Convenience sector urges action on school meal vouchers access
Department for Education accused of failing to act despite multiple offers of help from across the convenience industry
The convenience sector has stepped up to fill gaps in access to free school meal vouchers in low-income areas, despite a lack of support from the UK government.
Several convenience sector players claimed to betterRetailing the Department for Education (DfE) had failed to respond to their offers to provide access for struggling families through their partnered estates.
They claimed they could bring online a combined total of at least 20,000 new independent stores where the £15 weekly vouchers could be spent.
ACS chief executive James Lowman said it had been “pressing the government for months” to widen access.
Unlike the major grocers that were added to the scheme nationwide by DfE, Lowman said access to food vouchers through local shops had been dependent on parents and teachers setting up local initiatives, “We need to rethink how this system works for users and retailers,” added Lowman.
Pressure from footballer Marcus Rashford on the government to provide free school meal vouchers throughout this summer forced Westminster to reverse its decision not to offer them in June.
The Treasury forecast the scheme would put vouchers worth more than £100m through the tills of participating stores, but Aldi, Asda, Iceland, M&S, McColl’s, Morrisons, Sainsbury’s, Tesco and Waitrose were the only retail businesses selected to take part.
Last week, a House of Lords report on food poverty found the lack of government recognition that many on low incomes were limited to small convenience stores was undermining the fight against food poverty.
Just 11% of Asda, Sainsbury’s, Tesco, Morrisons and Co-op combined estates are in the “very low-affluence” areas where voucher reliance is highest, compared with 27% of independent convenience stores.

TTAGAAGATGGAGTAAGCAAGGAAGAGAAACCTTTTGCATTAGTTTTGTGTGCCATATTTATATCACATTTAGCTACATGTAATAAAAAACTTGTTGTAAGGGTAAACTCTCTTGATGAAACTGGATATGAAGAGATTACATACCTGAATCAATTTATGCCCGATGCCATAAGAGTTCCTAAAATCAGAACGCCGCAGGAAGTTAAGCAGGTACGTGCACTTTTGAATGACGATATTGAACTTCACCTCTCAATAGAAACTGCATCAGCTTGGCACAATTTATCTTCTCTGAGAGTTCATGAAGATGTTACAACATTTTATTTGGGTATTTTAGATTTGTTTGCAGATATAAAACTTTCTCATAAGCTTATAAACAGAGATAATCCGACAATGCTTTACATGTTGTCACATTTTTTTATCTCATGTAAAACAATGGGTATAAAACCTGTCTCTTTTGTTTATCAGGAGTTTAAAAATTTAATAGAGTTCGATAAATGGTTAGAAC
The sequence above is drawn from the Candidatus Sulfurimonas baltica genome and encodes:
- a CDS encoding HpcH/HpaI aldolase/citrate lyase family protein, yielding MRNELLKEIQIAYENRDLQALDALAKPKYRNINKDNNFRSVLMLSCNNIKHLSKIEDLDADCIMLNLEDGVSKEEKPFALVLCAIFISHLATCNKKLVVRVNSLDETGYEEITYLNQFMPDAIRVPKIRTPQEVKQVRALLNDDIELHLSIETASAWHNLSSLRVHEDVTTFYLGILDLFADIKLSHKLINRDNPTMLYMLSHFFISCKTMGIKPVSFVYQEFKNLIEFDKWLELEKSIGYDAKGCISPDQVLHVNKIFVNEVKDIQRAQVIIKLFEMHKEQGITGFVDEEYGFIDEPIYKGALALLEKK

Free school meal voucher access research by food access charity The Bread & Butter Thing and academic Megan Blake concluded: “The number of retailers that are part of the scheme is limited, and many areas of high deprivation are not well served by the big-name supermarkets, making access difficult for many families.”
To fill these gaps, a postcode lottery of local authorities worked with PayPoint’s CashOut service to allow government credits including local free school meal voucher schemes to be redeemed in local shops.
PayPoint said it had handled nearly £24m in government payments that had been handed out since the start of the coronavirus pandemic.
Asked why there had been no nationwide rollout of the initiative, the company’s client services director, Danny Vant, told betterRetailing: “We have publicised the availability of this service to central government, with respect to the challenge of free school meal payments, and would be delighted to provide services should our capability fit well with their overall strategy.”
The Post Office’s PayOut service has also helped widen access to free school meal vouchers, with a partnership with Highland Council, Scot-Mid and Co-op processing 60,000 £15 payments to parents in need of support up until June.
Asked about a wider rollout throughout its estate, a Post Office spokesperson said DfE “are aware of the Post Office’s capability to support the government with the rollout of redeemable free school meals vouchers.”
They added that the company would be “proud to support” the scheme in its 11,500 Post Office branches and 13,000 Payzone outlets where vouchers are redeemed and where the purchase of everyday food can be made in a single visit to a store.
A Costcutter spokesperson called for “a more inclusive” approach to future schemes and said it had “created a bespoke solution for retailers to work with individual schools, where a local arrangement is in place”.
Spar UK managing director Louise Hoste said some of its stores were providing local voucher access and added that the vouchers should be “available in as many convenience stores as possible”. Hoste added: “Once there is more clarity with the initiative, we will look forward to seeing how it can roll out.”
Nisa also said it was ready to play a part in the voucher scheme. A spokesperson said: “With a sizeable network, great distribution channels and hardworking partners, we are well placed to support communities in need.”
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